Swiss supplier Rieter Automotive Systems is trying to lead a trend in acoustics toward sound absorption to reduce noise inside vehicles.
More than half of vehicles produced globally still use reflective material.
Rieter is banking on the next generation of its core acoustics product, called Ultra Light, to persuade automakers to use sound absorption techniques instead of reflective material to cut down interior noise.
Rieter acoustics competitors include Faurecia, Collins & Aikman Corp., Lear Corp. and BBi Enterprises Group LP.
Rieter's move comes at a time when interior noise ranks among the top complaints by vehicle owners.
Ultra Light is a composite lining of porous materials -- foam, fibers, synthetics and cotton -- that absorbs sound. It will go on the market in January.
The three biggest factors that affect any vehicle's acoustics are engine, road contact and wind, says Jeff VanBuskirk, vice president of systems engineering and development for Rieter Automo-tive North America.
"The traditional way to make a car quiet was to determine where noise was coming in and then stick enough engineered weight between the listener and the noise to stop the sound," says VanBuskirk.
"The problem is, that ties your noise performance directly with the weight. In a world where we're looking at composites and aluminum bodies, I'd have to put back in all that weight they just took out of the body."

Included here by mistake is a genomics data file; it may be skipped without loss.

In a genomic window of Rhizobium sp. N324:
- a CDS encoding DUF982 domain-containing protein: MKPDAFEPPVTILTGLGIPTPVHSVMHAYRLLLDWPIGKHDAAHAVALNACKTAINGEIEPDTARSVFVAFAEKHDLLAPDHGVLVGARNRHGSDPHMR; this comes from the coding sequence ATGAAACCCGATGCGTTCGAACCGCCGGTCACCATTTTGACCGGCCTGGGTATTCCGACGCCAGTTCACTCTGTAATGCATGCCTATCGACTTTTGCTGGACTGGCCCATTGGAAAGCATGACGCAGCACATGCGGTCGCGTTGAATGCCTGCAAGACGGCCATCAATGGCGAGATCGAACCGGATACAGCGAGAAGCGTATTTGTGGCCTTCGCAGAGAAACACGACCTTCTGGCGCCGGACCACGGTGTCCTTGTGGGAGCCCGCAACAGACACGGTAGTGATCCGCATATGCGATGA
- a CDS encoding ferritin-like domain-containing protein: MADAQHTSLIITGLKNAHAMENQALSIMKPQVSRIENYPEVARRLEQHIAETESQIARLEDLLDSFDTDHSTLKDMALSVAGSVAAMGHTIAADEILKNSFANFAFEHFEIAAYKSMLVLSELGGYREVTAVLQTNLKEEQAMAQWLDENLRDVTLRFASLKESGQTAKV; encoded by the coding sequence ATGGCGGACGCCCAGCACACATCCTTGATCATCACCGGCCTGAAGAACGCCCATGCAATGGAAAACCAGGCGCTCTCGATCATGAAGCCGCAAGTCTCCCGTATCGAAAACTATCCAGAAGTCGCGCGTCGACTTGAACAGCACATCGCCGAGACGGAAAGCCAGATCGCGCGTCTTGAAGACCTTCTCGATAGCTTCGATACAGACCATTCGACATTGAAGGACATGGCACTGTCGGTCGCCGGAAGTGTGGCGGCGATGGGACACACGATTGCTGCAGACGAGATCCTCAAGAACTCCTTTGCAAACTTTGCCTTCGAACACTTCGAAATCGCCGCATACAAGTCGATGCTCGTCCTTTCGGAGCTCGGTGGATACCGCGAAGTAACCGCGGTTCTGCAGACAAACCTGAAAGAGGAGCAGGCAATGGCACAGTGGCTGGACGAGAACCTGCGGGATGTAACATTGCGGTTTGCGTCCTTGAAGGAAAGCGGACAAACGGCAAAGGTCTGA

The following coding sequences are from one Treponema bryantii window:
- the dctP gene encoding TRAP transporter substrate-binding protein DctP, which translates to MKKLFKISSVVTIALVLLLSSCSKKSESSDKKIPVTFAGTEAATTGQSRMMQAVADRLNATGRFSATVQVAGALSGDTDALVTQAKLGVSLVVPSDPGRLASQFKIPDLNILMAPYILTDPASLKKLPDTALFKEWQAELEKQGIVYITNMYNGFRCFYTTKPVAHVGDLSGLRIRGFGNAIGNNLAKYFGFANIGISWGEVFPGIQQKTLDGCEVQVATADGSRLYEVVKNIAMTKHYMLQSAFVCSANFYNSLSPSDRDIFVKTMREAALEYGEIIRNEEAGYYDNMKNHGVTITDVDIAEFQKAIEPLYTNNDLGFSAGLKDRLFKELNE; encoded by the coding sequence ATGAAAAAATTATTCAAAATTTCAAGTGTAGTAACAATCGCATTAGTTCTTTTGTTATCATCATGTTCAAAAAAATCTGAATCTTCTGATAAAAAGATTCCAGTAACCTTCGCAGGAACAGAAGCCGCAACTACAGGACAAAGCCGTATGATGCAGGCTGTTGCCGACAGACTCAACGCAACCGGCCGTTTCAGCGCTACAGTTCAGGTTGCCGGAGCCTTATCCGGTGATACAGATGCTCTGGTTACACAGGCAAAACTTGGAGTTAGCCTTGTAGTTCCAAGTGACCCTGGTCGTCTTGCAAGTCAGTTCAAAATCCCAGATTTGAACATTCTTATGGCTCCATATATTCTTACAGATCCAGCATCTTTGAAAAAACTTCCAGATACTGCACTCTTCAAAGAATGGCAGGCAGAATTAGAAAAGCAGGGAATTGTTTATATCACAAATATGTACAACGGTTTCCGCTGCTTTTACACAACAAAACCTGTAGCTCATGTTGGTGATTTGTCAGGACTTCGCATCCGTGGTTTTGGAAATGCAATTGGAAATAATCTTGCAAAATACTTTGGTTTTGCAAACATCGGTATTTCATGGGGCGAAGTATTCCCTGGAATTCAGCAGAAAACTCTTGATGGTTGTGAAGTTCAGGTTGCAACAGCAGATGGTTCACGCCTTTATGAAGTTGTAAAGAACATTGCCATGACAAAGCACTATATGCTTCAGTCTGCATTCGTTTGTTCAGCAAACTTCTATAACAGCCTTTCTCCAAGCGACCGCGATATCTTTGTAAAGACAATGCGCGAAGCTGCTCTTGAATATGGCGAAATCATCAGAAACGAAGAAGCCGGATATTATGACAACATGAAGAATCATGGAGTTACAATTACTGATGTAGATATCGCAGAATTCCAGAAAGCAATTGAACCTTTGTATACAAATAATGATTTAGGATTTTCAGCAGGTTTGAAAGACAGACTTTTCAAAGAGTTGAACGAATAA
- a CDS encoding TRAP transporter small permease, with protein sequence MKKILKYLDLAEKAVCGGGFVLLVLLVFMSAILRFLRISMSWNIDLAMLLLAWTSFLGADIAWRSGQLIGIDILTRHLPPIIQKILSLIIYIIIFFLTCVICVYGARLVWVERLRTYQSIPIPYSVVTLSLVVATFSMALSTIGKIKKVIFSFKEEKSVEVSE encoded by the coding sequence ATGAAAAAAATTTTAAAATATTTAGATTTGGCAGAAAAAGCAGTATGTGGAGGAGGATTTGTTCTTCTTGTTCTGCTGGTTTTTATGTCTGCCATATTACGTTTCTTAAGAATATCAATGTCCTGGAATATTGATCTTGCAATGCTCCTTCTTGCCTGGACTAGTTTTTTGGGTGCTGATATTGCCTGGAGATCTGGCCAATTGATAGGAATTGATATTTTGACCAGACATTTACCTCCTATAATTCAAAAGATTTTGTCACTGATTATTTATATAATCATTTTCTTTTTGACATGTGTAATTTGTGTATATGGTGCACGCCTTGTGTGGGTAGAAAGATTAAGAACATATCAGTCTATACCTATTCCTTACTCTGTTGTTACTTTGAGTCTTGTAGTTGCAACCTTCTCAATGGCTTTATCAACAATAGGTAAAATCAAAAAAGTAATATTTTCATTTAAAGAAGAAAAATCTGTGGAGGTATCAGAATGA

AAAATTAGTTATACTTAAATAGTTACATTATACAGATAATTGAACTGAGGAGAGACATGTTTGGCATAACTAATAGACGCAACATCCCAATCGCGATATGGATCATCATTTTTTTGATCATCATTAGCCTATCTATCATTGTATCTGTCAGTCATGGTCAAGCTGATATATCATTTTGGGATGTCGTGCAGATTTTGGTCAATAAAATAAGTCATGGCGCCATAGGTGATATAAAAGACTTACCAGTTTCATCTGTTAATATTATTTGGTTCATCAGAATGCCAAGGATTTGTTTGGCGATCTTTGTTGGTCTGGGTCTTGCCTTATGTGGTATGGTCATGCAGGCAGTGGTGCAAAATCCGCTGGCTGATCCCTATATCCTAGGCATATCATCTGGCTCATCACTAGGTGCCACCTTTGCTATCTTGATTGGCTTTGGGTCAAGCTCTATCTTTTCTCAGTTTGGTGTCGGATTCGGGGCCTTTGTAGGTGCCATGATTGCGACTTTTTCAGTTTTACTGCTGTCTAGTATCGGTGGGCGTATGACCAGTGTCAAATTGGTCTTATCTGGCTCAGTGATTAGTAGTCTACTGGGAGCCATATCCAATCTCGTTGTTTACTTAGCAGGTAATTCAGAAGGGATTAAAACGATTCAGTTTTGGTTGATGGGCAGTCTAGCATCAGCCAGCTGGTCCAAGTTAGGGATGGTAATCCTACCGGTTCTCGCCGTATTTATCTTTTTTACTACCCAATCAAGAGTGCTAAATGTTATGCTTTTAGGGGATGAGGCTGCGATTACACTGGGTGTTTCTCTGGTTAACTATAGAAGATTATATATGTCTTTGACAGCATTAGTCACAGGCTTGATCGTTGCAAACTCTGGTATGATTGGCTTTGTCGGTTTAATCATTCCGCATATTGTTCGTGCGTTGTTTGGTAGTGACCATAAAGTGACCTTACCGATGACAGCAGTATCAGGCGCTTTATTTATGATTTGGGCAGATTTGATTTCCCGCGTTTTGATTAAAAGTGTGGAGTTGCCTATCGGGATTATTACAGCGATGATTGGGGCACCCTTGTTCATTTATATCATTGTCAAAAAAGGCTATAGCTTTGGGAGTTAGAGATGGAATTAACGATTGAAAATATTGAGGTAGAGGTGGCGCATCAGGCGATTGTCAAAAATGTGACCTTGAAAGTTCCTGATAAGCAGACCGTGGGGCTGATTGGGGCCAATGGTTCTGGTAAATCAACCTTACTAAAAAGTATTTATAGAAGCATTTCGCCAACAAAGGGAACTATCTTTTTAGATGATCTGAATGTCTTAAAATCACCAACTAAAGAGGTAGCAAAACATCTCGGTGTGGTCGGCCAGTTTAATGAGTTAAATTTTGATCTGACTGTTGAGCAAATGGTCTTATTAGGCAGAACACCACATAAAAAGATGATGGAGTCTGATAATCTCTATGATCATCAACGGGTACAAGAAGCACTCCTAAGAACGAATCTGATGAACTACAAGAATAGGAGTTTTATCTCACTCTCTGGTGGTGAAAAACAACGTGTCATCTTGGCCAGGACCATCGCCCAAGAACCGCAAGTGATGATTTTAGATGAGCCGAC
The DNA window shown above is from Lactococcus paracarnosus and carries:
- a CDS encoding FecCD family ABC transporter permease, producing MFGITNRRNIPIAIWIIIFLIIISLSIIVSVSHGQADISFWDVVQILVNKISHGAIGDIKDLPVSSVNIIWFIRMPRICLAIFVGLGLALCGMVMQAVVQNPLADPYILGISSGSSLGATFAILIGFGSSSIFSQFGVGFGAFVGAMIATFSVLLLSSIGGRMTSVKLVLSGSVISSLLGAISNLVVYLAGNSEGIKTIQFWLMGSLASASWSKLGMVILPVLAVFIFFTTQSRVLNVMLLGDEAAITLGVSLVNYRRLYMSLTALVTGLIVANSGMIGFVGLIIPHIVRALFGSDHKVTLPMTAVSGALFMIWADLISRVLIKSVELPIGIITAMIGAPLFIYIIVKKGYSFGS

So Rieter engineered a multilayer lining of porous materials that absorbs sound for Ultra Light.
"By layering the materials, you can tune them for maximum absorption across the widest possible range of frequencies," VanBuskirk says. "It's performing acoustically as well or better than the other (reflective) package."
Products that reflect sound include a porous, spongy, soft layer and a heavy, dense, rubber- or polymer-based layer of material.
"Our biggest challenge is overcoming some of the historical mindset," VanBuskirk says. "Toyota took a very long time to study Ultra Light. When they finally decided this looks pretty good, there was no stopping it.
With most of our other customers, it's far less organizationally driven. It's more platform by platform. It's not a fast process."
Rieter's CEO for the Americas business group, David Westgate did not disclose Ultra Light pricing. But he says the piece price is the same as or less than a reflective product.